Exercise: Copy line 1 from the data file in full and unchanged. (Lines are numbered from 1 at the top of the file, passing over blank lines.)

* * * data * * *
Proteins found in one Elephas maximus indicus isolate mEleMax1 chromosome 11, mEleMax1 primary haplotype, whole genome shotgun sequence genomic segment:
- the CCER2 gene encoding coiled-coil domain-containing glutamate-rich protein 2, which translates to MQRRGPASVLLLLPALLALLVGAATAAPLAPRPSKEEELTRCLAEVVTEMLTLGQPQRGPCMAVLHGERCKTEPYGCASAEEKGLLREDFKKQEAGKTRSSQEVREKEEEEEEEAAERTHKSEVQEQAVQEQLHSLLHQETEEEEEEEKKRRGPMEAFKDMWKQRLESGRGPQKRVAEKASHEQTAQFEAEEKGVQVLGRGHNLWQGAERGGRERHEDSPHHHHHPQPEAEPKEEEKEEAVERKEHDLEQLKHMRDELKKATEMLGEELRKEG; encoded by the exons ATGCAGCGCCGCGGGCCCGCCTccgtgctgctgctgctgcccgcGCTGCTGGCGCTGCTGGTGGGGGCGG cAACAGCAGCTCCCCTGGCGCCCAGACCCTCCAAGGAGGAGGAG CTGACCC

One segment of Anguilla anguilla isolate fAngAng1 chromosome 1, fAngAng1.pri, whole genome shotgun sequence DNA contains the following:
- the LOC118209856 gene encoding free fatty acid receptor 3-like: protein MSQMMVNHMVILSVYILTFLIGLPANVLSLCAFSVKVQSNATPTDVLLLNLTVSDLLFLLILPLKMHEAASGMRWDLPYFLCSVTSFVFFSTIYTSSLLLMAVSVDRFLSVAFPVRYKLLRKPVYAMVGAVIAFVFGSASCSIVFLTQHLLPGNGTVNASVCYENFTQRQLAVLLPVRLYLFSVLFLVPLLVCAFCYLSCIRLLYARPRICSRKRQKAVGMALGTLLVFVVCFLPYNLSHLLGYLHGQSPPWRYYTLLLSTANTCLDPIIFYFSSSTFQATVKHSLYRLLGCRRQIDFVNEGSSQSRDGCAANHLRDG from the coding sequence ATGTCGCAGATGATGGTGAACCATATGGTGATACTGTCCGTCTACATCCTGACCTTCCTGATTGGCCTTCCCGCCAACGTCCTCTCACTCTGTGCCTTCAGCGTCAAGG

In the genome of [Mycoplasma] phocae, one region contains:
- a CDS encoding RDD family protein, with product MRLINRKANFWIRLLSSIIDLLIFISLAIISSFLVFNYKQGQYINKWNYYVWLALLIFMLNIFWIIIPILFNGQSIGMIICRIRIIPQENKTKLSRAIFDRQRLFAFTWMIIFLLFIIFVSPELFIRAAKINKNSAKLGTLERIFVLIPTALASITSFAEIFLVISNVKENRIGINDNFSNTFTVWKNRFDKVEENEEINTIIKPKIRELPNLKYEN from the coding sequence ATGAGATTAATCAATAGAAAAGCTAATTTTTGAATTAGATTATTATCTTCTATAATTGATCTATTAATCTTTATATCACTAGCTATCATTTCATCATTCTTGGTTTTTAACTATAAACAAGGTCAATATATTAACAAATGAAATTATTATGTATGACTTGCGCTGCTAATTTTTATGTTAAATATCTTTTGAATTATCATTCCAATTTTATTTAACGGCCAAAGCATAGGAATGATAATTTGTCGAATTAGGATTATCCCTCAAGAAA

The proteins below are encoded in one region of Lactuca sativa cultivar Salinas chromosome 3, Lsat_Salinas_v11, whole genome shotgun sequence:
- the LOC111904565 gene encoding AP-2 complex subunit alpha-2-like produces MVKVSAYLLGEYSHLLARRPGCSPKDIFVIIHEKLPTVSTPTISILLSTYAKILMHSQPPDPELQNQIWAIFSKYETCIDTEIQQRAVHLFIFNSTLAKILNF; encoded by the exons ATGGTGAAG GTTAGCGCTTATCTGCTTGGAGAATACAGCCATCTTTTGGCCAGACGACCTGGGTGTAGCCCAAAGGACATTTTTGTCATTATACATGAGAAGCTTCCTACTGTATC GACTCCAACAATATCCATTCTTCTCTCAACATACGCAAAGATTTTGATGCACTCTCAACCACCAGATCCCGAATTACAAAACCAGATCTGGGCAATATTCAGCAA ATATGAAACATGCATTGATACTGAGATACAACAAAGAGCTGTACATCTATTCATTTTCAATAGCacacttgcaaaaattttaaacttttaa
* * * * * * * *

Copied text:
Proteins found in one Elephas maximus indicus isolate mEleMax1 chromosome 11, mEleMax1 primary haplotype, whole genome shotgun sequence genomic segment: